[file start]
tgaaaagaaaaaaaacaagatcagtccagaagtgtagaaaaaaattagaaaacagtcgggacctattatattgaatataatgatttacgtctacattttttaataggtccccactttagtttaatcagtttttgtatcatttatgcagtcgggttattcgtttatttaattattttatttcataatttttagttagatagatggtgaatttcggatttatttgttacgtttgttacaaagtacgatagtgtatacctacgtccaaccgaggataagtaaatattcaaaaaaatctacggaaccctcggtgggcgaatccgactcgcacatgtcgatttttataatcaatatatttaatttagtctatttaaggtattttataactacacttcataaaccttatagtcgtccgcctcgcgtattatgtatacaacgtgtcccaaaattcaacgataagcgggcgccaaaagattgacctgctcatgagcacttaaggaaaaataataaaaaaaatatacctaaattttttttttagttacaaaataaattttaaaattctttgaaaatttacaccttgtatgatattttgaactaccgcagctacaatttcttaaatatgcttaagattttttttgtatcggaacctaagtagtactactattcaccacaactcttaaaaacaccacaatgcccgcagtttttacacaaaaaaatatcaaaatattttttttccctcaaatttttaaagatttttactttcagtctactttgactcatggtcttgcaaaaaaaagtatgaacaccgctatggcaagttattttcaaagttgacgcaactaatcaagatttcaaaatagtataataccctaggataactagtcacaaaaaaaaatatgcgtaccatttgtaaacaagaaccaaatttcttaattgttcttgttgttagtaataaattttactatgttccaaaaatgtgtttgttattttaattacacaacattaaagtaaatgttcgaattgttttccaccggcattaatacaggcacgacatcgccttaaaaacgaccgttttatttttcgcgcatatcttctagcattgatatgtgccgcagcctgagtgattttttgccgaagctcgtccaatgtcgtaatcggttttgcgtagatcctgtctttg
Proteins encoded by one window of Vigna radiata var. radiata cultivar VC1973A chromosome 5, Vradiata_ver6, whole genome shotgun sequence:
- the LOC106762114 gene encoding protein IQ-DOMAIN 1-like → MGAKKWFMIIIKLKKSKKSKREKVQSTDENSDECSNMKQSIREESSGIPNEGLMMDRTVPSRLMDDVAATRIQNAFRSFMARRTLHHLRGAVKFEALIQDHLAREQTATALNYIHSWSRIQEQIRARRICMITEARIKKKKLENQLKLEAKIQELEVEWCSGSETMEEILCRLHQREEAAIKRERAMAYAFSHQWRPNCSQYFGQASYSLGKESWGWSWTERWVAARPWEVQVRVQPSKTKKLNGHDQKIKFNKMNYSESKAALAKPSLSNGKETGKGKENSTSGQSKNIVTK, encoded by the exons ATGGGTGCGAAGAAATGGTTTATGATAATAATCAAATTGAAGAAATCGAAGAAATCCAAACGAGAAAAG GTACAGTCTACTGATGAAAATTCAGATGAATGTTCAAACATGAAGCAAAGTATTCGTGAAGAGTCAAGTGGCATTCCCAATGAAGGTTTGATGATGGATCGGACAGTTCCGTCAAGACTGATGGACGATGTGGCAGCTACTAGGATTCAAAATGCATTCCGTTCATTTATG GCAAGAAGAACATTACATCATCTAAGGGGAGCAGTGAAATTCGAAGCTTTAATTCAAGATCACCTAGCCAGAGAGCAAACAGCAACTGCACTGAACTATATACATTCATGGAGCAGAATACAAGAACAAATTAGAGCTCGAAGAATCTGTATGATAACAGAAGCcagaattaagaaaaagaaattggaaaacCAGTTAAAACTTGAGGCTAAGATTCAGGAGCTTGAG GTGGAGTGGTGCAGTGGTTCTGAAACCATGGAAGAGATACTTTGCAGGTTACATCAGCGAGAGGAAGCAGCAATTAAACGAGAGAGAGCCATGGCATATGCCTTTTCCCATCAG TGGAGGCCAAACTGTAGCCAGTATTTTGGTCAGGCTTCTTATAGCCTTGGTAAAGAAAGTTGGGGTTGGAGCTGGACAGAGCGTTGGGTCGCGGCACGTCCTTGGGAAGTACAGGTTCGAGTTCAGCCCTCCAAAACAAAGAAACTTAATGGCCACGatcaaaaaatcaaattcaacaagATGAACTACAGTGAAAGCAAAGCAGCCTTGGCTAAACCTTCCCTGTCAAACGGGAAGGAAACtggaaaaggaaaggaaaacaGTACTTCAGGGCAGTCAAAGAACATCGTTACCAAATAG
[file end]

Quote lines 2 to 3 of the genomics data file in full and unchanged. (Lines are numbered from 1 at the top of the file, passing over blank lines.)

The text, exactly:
Proteins encoded by one window of Vigna radiata var. radiata cultivar VC1973A chromosome 5, Vradiata_ver6, whole genome shotgun sequence:
- the LOC106762114 gene encoding protein IQ-DOMAIN 1-like → MGAKKWFMIIIKLKKSKKSKREKVQSTDENSDECSNMKQSIREESSGIPNEGLMMDRTVPSRLMDDVAATRIQNAFRSFMARRTLHHLRGAVKFEALIQDHLAREQTATALNYIHSWSRIQEQIRARRICMITEARIKKKKLENQLKLEAKIQELEVEWCSGSETMEEILCRLHQREEAAIKRERAMAYAFSHQWRPNCSQYFGQASYSLGKESWGWSWTERWVAARPWEVQVRVQPSKTKKLNGHDQKIKFNKMNYSESKAALAKPSLSNGKETGKGKENSTSGQSKNIVTK, encoded by the exons ATGGGTGCGAAGAAATGGTTTATGATAATAATCAAATTGAAGAAATCGAAGAAATCCAAACGAGAAAAG GTACAGTCTACTGATGAAAATTCAGATGAATGTTCAAACATGAAGCAAAGTATTCGTGAAGAGTCAAGTGGCATTCCCAATGAAGGTTTGATGATGGATCGGACAGTTCCGTCAAGACTGATGGACGATGTGGCAGCTACTAGGATTCAAAATGCATTCCGTTCATTTATG GCAAGAAGAACATTACATCATCTAAGGGGAGCAGTGAAATTCGAAGCTTTAATTCAAGATCACCTAGCCAGAGAGCAAACAGCAACTGCACTGAACTATATACATTCATGGAGCAGAATACAAGAACAAATTAGAGCTCGAAGAATCTGTATGATAACAGAAGCcagaattaagaaaaagaaattggaaaacCAGTTAAAACTTGAGGCTAAGATTCAGGAGCTTGAG GTGGAGTGGTGCAGTGGTTCTGAAACCATGGAAGAGATACTTTGCAGGTTACATCAGCGAGAGGAAGCAGCAATTAAACGAGAGAGAGCCATGGCATATGCCTTTTCCCATCAG TGGAGGCCAAACTGTAGCCAGTATTTTGGTCAGGCTTCTTATAGCCTTGGTAAAGAAAGTTGGGGTTGGAGCTGGACAGAGCGTTGGGTCGCGGCACGTCCTTGGGAAGTACAGGTTCGAGTTCAGCCCTCCAAAACAAAGAAACTTAATGGCCACGatcaaaaaatcaaattcaacaagATGAACTACAGTGAAAGCAAAGCAGCCTTGGCTAAACCTTCCCTGTCAAACGGGAAGGAAACtggaaaaggaaaggaaaacaGTACTTCAGGGCAGTCAAAGAACATCGTTACCAAATAG